Approximately 630,000 Americans are locked up in local jails at any given time, according to figures from the Prison Policy Initiative. Of those, 70 percent are waiting for their cases to go to trial, though most will eventually waive their right to a trial by pleading guilty, Emily Yoffe reports in a piece published today in The Atlantic.
This broken criminal justice system is a symptom of mass incarceration. Nearly 11 million people were arrested in 2015, Yoffe reports, and courts would be even more backlogged than they are now if every single person’s case went to trial. Low-income people are less likely to afford bail, meaning the bulk of America’s jailed population is made up of people whose incarceration stems from being poor. People in jail are more likely to plead guilty, studies show, because it’s typically the fastest track to getting home. By design, plea bargains are supposed to be a way of avoiding lengthy, costly trials for defendants who are clearly guilty. Instead, they’ve become a way for low-income people to get out of jail as quickly as possible, even if it means pleading guilty to a crime they didn’t commit.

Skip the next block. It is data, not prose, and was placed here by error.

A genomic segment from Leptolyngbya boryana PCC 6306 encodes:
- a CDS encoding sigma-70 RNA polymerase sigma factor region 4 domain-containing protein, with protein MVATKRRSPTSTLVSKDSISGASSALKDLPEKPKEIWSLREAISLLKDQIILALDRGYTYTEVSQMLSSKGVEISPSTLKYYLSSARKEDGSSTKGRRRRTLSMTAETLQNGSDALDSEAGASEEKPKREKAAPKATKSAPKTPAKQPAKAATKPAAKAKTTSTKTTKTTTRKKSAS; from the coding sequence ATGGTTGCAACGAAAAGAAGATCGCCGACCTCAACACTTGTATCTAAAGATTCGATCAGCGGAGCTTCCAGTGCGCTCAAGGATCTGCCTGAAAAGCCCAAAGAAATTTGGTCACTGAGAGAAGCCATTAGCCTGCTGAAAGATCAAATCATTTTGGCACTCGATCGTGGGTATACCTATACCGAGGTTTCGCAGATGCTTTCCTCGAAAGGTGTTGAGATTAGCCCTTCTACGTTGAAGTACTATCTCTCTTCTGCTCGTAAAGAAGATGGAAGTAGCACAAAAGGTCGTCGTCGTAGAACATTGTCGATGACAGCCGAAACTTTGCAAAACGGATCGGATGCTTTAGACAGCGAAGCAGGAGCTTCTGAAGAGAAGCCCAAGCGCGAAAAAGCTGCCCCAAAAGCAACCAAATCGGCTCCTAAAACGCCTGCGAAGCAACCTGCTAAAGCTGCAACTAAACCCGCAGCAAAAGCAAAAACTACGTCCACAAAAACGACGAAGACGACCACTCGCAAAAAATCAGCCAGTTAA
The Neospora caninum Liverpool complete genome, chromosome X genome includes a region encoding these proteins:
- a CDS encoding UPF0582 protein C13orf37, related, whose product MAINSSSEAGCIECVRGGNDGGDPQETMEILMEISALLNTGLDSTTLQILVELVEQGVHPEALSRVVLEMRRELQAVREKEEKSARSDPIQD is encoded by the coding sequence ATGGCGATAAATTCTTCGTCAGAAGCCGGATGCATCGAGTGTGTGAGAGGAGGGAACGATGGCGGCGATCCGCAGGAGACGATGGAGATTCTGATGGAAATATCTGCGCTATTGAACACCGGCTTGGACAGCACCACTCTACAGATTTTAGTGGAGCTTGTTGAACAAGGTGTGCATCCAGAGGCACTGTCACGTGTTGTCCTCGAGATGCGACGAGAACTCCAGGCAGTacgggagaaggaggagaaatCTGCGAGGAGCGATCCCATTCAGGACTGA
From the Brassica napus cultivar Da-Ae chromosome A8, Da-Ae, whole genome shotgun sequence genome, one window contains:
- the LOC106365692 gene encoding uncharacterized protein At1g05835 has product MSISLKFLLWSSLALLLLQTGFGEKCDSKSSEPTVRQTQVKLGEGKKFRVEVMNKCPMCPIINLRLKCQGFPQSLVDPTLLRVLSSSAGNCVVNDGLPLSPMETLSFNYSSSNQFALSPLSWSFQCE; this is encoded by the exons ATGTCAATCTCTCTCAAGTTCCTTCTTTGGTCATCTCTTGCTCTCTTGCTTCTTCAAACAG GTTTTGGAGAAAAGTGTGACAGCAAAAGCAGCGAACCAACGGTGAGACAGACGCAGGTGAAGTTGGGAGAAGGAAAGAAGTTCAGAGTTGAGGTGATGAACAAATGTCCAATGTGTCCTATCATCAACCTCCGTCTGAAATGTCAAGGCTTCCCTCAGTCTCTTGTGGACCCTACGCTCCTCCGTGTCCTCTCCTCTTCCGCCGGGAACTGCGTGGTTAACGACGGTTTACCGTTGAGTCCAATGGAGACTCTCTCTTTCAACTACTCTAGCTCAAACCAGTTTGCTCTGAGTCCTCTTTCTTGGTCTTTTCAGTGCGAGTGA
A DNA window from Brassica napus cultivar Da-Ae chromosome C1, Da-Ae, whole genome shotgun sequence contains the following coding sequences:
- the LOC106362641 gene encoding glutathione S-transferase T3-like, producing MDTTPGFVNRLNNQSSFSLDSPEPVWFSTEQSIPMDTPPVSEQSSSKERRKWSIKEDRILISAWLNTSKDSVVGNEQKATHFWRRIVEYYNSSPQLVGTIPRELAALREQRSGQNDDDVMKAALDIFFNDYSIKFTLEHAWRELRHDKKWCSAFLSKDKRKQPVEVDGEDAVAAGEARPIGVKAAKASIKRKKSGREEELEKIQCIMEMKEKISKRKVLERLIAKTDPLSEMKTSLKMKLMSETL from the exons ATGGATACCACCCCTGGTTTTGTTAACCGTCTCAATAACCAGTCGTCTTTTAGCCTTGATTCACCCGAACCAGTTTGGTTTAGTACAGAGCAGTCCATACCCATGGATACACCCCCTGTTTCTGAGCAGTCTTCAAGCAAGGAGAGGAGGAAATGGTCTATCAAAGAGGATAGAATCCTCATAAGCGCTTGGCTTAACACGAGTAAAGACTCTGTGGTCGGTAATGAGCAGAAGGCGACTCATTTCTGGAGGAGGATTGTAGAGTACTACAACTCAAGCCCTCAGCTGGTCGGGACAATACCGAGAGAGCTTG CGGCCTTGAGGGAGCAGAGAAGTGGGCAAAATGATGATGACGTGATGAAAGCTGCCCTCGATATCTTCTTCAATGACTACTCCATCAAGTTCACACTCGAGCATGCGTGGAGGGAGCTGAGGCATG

Before the 1960s, between one-fourth and one-third of state felony charges led to a trial, compared to just one-twentieth today, according to legal scholar William J. Stuntz in the Atlantic. Instead of waiting for their cases to go to trial, most people choose to plead guilty, Yoffe reports. On average, 94 percent of state-level felony convictions are the result of plea bargains, as well as around 97 percent of federal convictions. And as Yoffe writes, plea bargains may help cases move along quickly, but they also “make it easy for prosecutors to convict defendants who may not be guilty, who don’t present a danger to society, or whose ‘crime’ may primarily be a matter of suffering from poverty, mental illness, or addiction.”
In New York, for example, 98 percent of felony arrests that end in convictions are the result of plea bargains, the New York Times reported today. New York is one of 10 states where prosecutors can wait until a trial to share evidence, meaning many people plead guilty to crimes they didn’t commit without even knowing what evidence prosecutors have against them. According to the Times, there are often few options for low-income New Yorkers who find themselves caught up in the criminal justice system. Some choose to plead guilty without seeing all the evidence prosecutors have against them. Even for those who maintain their innocence, pleading guilty can be preferable to waiting for their case to be heard and risking the possibility of a prison sentence that could run much longer than the time they’d face under a plea.